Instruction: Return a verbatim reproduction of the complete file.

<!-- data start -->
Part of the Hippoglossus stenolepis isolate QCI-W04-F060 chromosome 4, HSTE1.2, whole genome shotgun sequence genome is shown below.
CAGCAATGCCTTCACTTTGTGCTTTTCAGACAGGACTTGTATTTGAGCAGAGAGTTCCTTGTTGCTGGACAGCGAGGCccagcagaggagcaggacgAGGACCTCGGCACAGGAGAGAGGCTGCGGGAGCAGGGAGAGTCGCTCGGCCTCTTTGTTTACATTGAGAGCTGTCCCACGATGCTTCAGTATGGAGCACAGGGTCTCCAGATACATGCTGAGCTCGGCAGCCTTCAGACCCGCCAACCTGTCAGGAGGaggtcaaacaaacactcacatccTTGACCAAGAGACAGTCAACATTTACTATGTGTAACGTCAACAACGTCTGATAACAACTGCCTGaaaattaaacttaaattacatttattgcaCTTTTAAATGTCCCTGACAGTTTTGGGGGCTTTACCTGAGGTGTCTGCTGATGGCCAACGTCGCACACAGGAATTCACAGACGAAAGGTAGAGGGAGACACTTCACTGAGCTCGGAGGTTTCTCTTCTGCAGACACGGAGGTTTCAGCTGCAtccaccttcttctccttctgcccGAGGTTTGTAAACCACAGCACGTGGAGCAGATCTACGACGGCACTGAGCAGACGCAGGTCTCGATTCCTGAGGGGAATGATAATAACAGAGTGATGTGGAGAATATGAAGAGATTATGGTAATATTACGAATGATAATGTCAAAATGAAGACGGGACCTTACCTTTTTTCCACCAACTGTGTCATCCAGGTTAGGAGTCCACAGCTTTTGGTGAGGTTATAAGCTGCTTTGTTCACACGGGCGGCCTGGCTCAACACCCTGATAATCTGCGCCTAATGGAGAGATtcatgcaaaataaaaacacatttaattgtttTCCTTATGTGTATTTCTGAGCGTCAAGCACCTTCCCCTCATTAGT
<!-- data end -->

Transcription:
Part of the Hippoglossus stenolepis isolate QCI-W04-F060 chromosome 4, HSTE1.2, whole genome shotgun sequence genome is shown below.
CAGCAATGCCTTCACTTTGTGCTTTTCAGACAGGACTTGTATTTGAGCAGAGAGTTCCTTGTTGCTGGACAGCGAGGCccagcagaggagcaggacgAGGACCTCGGCACAGGAGAGAGGCTGCGGGAGCAGGGAGAGTCGCTCGGCCTCTTTGTTTACATTGAGAGCTGTCCCACGATGCTTCAGTATGGAGCACAGGGTCTCCAGATACATGCTGAGCTCGGCAGCCTTCAGACCCGCCAACCTGTCAGGAGGaggtcaaacaaacactcacatccTTGACCAAGAGACAGTCAACATTTACTATGTGTAACGTCAACAACGTCTGATAACAACTGCCTGaaaattaaacttaaattacatttattgcaCTTTTAAATGTCCCTGACAGTTTTGGGGGCTTTACCTGAGGTGTCTGCTGATGGCCAACGTCGCACACAGGAATTCACAGACGAAAGGTAGAGGGAGACACTTCACTGAGCTCGGAGGTTTCTCTTCTGCAGACACGGAGGTTTCAGCTGCAtccaccttcttctccttctgcccGAGGTTTGTAAACCACAGCACGTGGAGCAGATCTACGACGGCACTGAGCAGACGCAGGTCTCGATTCCTGAGGGGAATGATAATAACAGAGTGATGTGGAGAATATGAAGAGATTATGGTAATATTACGAATGATAATGTCAAAATGAAGACGGGACCTTACCTTTTTTCCACCAACTGTGTCATCCAGGTTAGGAGTCCACAGCTTTTGGTGAGGTTATAAGCTGCTTTGTTCACACGGGCGGCCTGGCTCAACACCCTGATAATCTGCGCCTAATGGAGAGATtcatgcaaaataaaaacacatttaattgtttTCCTTATGTGTATTTCTGAGCGTCAAGCACCTTCCCCTCATTAGT